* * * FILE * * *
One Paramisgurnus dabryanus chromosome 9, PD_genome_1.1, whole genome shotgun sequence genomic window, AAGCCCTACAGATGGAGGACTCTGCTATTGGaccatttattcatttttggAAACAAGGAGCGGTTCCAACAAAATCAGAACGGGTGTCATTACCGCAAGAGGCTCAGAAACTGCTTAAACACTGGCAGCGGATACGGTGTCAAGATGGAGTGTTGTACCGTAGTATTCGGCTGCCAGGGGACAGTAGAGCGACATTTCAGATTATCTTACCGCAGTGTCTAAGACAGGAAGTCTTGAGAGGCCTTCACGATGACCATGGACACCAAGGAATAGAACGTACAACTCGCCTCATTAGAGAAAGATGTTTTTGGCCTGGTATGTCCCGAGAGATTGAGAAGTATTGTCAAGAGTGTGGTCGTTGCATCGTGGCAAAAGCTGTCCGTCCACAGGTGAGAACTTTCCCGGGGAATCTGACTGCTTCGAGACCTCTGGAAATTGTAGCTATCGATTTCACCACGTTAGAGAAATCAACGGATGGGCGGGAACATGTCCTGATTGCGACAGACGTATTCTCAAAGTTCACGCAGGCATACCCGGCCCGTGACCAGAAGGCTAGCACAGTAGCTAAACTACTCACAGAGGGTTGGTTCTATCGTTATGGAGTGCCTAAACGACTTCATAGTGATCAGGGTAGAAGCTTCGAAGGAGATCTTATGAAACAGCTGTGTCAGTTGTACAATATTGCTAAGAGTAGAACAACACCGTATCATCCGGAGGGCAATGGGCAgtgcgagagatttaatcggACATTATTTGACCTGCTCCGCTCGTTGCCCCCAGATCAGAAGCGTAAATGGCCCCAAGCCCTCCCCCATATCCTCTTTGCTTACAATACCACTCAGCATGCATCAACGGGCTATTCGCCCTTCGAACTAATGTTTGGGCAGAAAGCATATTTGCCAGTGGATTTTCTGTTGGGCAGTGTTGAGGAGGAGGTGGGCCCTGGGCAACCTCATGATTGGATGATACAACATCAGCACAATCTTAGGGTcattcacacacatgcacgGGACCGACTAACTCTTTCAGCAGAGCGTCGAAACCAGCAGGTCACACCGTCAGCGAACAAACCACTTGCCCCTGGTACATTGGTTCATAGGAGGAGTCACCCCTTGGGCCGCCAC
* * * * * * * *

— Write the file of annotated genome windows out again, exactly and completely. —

One Paramisgurnus dabryanus chromosome 9, PD_genome_1.1, whole genome shotgun sequence genomic window, AAGCCCTACAGATGGAGGACTCTGCTATTGGaccatttattcatttttggAAACAAGGAGCGGTTCCAACAAAATCAGAACGGGTGTCATTACCGCAAGAGGCTCAGAAACTGCTTAAACACTGGCAGCGGATACGGTGTCAAGATGGAGTGTTGTACCGTAGTATTCGGCTGCCAGGGGACAGTAGAGCGACATTTCAGATTATCTTACCGCAGTGTCTAAGACAGGAAGTCTTGAGAGGCCTTCACGATGACCATGGACACCAAGGAATAGAACGTACAACTCGCCTCATTAGAGAAAGATGTTTTTGGCCTGGTATGTCCCGAGAGATTGAGAAGTATTGTCAAGAGTGTGGTCGTTGCATCGTGGCAAAAGCTGTCCGTCCACAGGTGAGAACTTTCCCGGGGAATCTGACTGCTTCGAGACCTCTGGAAATTGTAGCTATCGATTTCACCACGTTAGAGAAATCAACGGATGGGCGGGAACATGTCCTGATTGCGACAGACGTATTCTCAAAGTTCACGCAGGCATACCCGGCCCGTGACCAGAAGGCTAGCACAGTAGCTAAACTACTCACAGAGGGTTGGTTCTATCGTTATGGAGTGCCTAAACGACTTCATAGTGATCAGGGTAGAAGCTTCGAAGGAGATCTTATGAAACAGCTGTGTCAGTTGTACAATATTGCTAAGAGTAGAACAACACCGTATCATCCGGAGGGCAATGGGCAgtgcgagagatttaatcggACATTATTTGACCTGCTCCGCTCGTTGCCCCCAGATCAGAAGCGTAAATGGCCCCAAGCCCTCCCCCATATCCTCTTTGCTTACAATACCACTCAGCATGCATCAACGGGCTATTCGCCCTTCGAACTAATGTTTGGGCAGAAAGCATATTTGCCAGTGGATTTTCTGTTGGGCAGTGTTGAGGAGGAGGTGGGCCCTGGGCAACCTCATGATTGGATGATACAACATCAGCACAATCTTAGGGTcattcacacacatgcacgGGACCGACTAACTCTTTCAGCAGAGCGTCGAAACCAGCAGGTCACACCGTCAGCGAACAAACCACTTGCCCCTGGTACATTGGTTCATAGGAGGAGTCACCCCTTGGGCCGCCAC